Magnesium Remedy | Serum Calcium and Parathyroid Hormone
Hydrate Well is Bioavailable Magnesium in Premium Lemon Cordial.
Bioavailable Magnesium in Premium Lemon Cordial
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A clinical trial on the consumption of bioavailable magnesium

was conducted at the prestigious St Vincent’s Hospital, Sydney

The clinical trial showed that when bioavailable magnesium is consumed in water there is:

a significant increase in serum magnesium

significant stabilisation of serum parathyroid hormone

a significant increase in serum potassium

a significant correlation between magnesium and albumin

a subjective improvement in skin quality and energy

When water was consumed that was devoid of calcium and magnesium, there was a statistically significant decrease in the mean level of serum corrected (soluble) calcium concentrations between the beginning of the clinical trial and the end of the clinical trial 12 weeks later (p < 0.05).  The consumption of 1.5 to 2 litres of water per day that was devoid of calcium and magnesium diluted blood serum calcium concentrations.


When water was consumed that was devoid of calcium and magnesium, there was a statistically significant trend in the increase of the mean level of serum parathyroid hormone (PTH) concentrations between the beginning of the clinical trial and the end of the clinical trial 12 weeks later (p = 0.036).  Dilution of serum calcium resulted in an increase in serum parathyroid hormone concentrations.  This was manifested also by a significant negative correlation between change in parathyroid hormone and change in corrected (soluble) calcium after 12 weeks (p < 0.05).  There was also a significant positive correlation between change in parathyroid hormone and change in systolic blood pressure (p < 0.05).


In the clinical trial, water with added magnesium was found to be a source of systemically available magnesium that significantly increased serum magnesium concentrations and significantly stabilised serum parathyroid hormone concentrations.  The increase in magnesium was sufficient to provide magnesium as an agonist for the calcium-sensing receptors of the parathyroid glands which resulted in decreased parathyroid hormone release.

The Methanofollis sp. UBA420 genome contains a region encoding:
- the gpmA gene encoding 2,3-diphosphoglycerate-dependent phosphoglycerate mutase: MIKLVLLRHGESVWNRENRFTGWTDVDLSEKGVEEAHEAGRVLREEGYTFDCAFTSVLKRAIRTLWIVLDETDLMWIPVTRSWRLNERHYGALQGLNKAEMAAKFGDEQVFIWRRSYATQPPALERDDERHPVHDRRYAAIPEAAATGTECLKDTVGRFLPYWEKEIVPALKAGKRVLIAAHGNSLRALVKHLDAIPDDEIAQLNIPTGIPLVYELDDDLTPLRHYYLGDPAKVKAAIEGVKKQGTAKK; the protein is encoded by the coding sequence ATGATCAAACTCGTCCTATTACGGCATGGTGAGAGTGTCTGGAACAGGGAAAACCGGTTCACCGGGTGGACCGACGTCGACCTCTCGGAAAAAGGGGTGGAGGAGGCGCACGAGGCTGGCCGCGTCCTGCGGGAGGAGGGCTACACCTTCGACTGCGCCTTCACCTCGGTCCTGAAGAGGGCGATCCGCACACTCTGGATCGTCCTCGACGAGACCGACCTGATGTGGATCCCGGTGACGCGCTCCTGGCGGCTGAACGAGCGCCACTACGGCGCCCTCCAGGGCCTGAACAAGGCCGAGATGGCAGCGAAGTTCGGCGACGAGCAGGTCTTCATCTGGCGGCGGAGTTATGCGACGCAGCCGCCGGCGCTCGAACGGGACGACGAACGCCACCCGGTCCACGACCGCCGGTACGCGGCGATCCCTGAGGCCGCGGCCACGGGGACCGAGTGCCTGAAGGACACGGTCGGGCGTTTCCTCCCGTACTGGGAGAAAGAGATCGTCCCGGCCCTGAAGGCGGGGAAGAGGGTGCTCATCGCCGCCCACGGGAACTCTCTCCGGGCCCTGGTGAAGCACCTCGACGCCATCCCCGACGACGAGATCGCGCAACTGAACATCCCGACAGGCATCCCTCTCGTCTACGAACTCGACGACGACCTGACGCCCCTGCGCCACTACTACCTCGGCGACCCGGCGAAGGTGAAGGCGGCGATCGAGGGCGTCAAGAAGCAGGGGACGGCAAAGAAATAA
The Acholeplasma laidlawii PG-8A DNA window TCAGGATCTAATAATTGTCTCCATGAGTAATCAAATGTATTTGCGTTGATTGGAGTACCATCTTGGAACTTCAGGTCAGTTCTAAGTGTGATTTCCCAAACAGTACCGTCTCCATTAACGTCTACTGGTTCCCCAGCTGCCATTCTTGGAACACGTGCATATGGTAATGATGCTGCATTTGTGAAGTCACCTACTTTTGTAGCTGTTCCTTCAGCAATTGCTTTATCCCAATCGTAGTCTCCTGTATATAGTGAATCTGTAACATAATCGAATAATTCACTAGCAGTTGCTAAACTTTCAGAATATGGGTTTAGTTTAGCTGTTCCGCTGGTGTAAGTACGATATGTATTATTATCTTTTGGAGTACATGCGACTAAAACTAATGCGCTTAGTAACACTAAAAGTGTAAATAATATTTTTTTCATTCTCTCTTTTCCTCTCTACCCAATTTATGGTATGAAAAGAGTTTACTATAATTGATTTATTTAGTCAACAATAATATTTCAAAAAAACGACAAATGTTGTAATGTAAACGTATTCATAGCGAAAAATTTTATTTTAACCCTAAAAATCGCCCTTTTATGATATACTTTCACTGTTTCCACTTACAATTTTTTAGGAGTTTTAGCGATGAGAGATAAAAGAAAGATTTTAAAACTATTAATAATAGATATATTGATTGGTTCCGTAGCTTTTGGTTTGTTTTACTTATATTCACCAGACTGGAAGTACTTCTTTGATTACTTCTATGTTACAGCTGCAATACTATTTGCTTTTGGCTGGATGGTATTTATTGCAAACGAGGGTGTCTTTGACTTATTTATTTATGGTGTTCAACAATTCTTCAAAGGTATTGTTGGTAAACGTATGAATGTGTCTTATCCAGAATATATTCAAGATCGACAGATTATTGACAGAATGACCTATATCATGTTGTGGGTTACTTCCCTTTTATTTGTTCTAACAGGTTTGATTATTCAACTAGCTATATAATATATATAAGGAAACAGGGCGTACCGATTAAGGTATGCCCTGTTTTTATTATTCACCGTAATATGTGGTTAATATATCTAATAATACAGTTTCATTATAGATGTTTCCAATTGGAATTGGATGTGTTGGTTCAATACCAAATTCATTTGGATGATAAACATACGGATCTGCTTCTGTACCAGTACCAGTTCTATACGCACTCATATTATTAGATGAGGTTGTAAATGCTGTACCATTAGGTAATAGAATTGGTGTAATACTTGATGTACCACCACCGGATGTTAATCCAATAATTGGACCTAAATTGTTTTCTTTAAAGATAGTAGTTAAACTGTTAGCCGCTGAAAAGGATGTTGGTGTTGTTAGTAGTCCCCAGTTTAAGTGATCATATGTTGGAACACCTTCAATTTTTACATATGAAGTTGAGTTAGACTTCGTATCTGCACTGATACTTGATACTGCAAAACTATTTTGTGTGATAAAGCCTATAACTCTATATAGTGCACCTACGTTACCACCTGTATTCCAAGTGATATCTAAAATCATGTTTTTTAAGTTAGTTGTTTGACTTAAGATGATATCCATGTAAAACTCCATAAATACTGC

It is known that if parathyroid hormone is continuously elevated, even for a few hours, it initiates processes leading to the resorption of bone which overrides any anabolic effects in relation to bone formation.  Continuous elevation of parathyroid hormone, with consequent bone resorption, results in osteoporosis. Experimentally, exogenous parathyroid hormone is anabolic for bone when administered at a frequency that permits complete clearance between doses.  Indeed, the body pulses parathyroid hormone naturally for anabolic effect.  For example, see parathyroid hormone:  anabolic and catabolic actions and catabolic and anabolic actions of parathyroid hormone on the skeleton.  In chronic kidney disease, continuous elevated serum parathyroid hormone levels occur which may be associated with vascular calcification, cardiovascular disease and mortality. Elevated parathyroid hormone increases pro-atherosclerotic lipid abnormalities such as increased VLDL cholesterol. It is known that the parathyroid hormone receptor is expressed extensively in various tissues including blood vessels and cartilage.  The receptor on cartilage cells (chondrocytes) is considered to play a role in the development of osteophytes in arthritis. The receptor on stem cells and smooth muscle cells in the walls of blood vessels may play a role in atherosclerosis and vascular calcification.


During normal human aging, progressive deficits in skin, kidney and intestinal function result in progressive inefficiency of vitamin D and calcium metabolism. This causes an increase in the secretion of parathyroid hormone from the parathyroid glands which frequently results in resorption of bone and osteoporosis. It is thought that parathyroid hormone, even within normal reference levels, may be associated with the development of atherosclerosis and cardiovascular disease in postmenopausal women. Elevated serum parathyroid levels, within normal reference levels, have been correlated to coronary heart disease over a wide range of ages in both men and women.  Several moderately large prospective studies have identified high parathyroid hormone concentrations with either hypertension or cardiovascular mortality.


Parathyroid hormone and the risk of hypertension


Plasma parathyroid hormone and the risk of cardiovascular mortality in the community


Correlation between plasma calcium, parathyroid hormone (PTH) and the metabolic syndrome (MetS) in a community-based cohort of men and women


Independent associations of serum concentrations of 25-hydroxyvitamin D and parathyroid hormone with blood pressure among US adults


Vitamin D status and parathyroid hormone levels in relation to blood pressure: a population-based study in older men and women


Serum parathyroid hormone is associated with carotid intima-media thickness in postmenopausal women


Serum parathyroid hormone levels predict coronary heart disease: The Tromso Study


It may be appropriate for an aging population to consume water and beverages that contain magnesium in sufficient amounts to stabilise parathyroid hormone concentrations.